Farming expert shares knowledge at Fort Valley State

awoolen@macon.comApril 10, 2013 

FORT VALLEY -- Inside Fort Valley State University’s Pettigrew Center last week, Will Allen showed pictures of the hoop houses at his farm in Milwaukee, Wis.

Allen, chief executive officer of Growing Power, attributed his yield of thousands of pounds of vegetables to hoop houses (tunnels that act like greenhouses), constant watering and his own soil, which he made using a worm compost

He visited the university April 2-3 to share his knowledge with farmers and others interested in agriculture.

Allen was named one of Time magazine’s top 100 most influential people in 2010. His company, Growing Power, is a nonprofit that aims to help “provide equal access to healthy, high-quality, safe and affordable food for people in all communities,” according to its website. It often does this through outreach.

Fort Valley State is a regional center for Growing Power, a designation Mark Latimore Jr., interim assistant vice president for land grant affairs, hopes to expand upon in the coming years.

Latimore said the university’s partnership with Allen has been ongoing for several years. Students and farmers had an opportunity to visit his company headquarters last summer and learned about the hoop houses and also how to do a worm compost.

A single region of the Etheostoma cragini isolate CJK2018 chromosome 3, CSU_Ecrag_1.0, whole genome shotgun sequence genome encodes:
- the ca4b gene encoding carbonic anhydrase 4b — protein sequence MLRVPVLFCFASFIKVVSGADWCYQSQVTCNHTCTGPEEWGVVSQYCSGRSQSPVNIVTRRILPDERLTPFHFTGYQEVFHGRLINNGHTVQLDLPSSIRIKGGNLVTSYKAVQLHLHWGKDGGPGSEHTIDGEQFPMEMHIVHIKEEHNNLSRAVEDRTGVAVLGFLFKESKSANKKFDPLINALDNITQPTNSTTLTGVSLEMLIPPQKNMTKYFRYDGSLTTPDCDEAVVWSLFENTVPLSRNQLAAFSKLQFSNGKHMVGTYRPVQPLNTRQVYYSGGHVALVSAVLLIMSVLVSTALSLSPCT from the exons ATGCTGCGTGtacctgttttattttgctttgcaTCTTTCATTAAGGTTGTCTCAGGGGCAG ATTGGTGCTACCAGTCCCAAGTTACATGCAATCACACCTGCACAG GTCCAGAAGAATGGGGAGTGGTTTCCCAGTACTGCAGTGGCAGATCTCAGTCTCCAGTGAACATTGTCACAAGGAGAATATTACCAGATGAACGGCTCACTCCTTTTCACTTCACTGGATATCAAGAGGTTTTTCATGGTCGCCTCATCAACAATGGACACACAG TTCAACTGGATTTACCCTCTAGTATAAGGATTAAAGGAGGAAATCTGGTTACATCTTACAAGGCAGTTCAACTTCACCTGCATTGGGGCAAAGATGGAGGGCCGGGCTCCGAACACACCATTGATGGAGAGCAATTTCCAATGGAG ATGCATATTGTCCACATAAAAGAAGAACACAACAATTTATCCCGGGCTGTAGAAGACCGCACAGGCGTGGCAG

The partnership also will provide Fort Valley State students an opportunity to intern at the Wisconsin headquarters.

“The thing that excited me most was how engaged our students were,” said Latimore.

During his two-day visit to Fort Valley, Allen gave Power Point presentations as well as hands-on demonstrations at the university’s greenhouses.

“It is all about the soil,” Allen said.

He is a big advocate of the hoop house, which he uses at several of his locations.

His program provided 250,000 pounds of carrots for the Milwaukee school system last year.

Allen told an audience of about 50 farmers and students to keep practicing to be able to get better at growing.

“Any kind of farming is an art form,” he said during one of his presentations.

Allen reminded those present that learning how to farm is about repetition.

The process of growing food isn’t going to be learned in just two days or even a year.

“Farming is the one profession that will keep you humble,” he said.

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